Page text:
Closing Date – The Seller will often specify the date or date range they’d like to close on the property and the closer you are to that date, the better your offer will look to the Seller.  Sometimes being flexible on the closing date, can give you leverage when it comes to negotiating the price.   The closing date is the day the title of the property is legally transferred to you and the funds go to the Seller.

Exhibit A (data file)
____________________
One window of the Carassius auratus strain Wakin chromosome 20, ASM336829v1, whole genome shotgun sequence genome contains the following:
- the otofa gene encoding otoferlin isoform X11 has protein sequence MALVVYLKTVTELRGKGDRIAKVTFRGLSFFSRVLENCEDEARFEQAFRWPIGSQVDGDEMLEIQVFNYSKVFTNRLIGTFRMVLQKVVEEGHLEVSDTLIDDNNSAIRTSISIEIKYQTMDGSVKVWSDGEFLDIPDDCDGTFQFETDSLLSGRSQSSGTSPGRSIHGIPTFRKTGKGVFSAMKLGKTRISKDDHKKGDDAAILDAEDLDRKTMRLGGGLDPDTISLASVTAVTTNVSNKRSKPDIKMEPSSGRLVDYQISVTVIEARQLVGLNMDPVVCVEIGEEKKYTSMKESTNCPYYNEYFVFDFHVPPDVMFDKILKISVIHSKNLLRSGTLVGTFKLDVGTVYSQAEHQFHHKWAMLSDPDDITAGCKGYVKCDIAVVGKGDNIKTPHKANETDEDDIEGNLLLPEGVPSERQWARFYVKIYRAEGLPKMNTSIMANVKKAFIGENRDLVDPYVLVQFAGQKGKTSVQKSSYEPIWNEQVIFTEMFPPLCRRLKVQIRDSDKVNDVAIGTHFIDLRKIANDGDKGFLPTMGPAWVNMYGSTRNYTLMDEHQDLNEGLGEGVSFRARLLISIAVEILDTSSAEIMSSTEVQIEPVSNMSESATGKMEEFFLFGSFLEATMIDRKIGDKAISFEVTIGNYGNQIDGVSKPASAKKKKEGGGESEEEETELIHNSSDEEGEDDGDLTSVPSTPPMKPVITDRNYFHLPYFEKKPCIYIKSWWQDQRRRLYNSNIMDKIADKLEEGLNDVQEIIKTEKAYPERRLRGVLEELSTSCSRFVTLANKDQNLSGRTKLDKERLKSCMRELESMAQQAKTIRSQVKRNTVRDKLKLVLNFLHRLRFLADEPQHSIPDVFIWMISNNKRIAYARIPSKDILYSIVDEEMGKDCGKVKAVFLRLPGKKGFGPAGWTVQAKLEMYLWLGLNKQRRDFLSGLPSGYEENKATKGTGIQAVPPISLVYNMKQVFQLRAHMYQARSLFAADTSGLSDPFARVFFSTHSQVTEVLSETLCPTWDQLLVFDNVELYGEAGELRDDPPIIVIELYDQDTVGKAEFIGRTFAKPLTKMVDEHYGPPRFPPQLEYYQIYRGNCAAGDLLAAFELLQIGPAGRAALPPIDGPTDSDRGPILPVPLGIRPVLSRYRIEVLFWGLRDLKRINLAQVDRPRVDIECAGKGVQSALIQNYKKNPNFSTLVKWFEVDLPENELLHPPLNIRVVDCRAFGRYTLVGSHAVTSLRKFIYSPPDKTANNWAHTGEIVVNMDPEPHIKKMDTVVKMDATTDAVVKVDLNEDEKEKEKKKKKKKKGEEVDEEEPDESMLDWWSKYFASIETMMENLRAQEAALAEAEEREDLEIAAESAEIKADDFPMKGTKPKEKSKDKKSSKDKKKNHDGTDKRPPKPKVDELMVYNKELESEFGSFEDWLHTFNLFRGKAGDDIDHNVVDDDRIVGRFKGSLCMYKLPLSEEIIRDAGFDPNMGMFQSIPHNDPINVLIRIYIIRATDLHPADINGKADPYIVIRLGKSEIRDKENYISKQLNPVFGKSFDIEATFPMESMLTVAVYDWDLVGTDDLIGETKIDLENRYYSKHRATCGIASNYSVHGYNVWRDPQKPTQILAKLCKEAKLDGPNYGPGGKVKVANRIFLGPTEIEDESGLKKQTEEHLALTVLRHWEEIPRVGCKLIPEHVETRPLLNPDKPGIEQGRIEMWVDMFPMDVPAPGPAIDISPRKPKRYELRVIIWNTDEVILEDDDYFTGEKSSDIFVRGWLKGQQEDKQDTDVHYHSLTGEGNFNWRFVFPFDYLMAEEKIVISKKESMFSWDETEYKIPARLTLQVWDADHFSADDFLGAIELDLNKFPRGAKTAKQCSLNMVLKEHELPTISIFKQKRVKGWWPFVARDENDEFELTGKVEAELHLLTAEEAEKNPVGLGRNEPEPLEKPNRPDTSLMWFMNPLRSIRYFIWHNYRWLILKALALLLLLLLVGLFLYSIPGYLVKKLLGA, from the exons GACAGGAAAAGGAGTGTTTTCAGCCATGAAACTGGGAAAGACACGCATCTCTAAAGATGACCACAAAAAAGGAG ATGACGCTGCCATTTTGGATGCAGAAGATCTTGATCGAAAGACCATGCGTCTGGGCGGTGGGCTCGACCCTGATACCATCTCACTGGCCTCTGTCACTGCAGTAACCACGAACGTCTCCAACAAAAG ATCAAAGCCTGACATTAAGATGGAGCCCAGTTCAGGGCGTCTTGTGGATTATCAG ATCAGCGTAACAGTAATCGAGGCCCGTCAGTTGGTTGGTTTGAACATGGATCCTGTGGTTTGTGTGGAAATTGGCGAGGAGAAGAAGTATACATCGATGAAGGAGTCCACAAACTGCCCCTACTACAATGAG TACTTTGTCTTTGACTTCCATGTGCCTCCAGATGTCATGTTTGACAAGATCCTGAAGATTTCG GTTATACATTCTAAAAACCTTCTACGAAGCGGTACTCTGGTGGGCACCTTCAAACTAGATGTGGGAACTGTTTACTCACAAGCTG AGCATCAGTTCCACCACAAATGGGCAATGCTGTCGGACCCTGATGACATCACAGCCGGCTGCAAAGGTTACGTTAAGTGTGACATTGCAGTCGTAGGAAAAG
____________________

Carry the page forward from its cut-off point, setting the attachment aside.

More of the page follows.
There is one other situation that you see most often in a very active Seller’s Market: multiple offers (where a single property has more than one offer come at the same time). Though they are less common now that we’ve entered a more Balanced Market, they can still occur, especially if the property is a desirable home in a great location and it is well priced, that is, priced close to market value.  Sometime in this situation a “holdback” date is often used by the Sellers to build a buzz around the property while giving their property time to be seen by lots of buyers: the MLS listing will say ‘no offers until xxx date.’ I’ll let you know when this date is and ask you the all-important question: keeping your ideal scenario and all your other options in mind, is this really your ideal home? If the answer is YES, then it’s essential to be ready to submit a competitive offer that you are comfortable with and will leave you with no regrets. We will balance the potential of losing the home of your dreams by only a couple thousand dollars or less (pennies a week in the context of a mortgage) with not overpaying and leaving you trapped in a home you paid too much for, waiting for market value to catch up to the price you paid.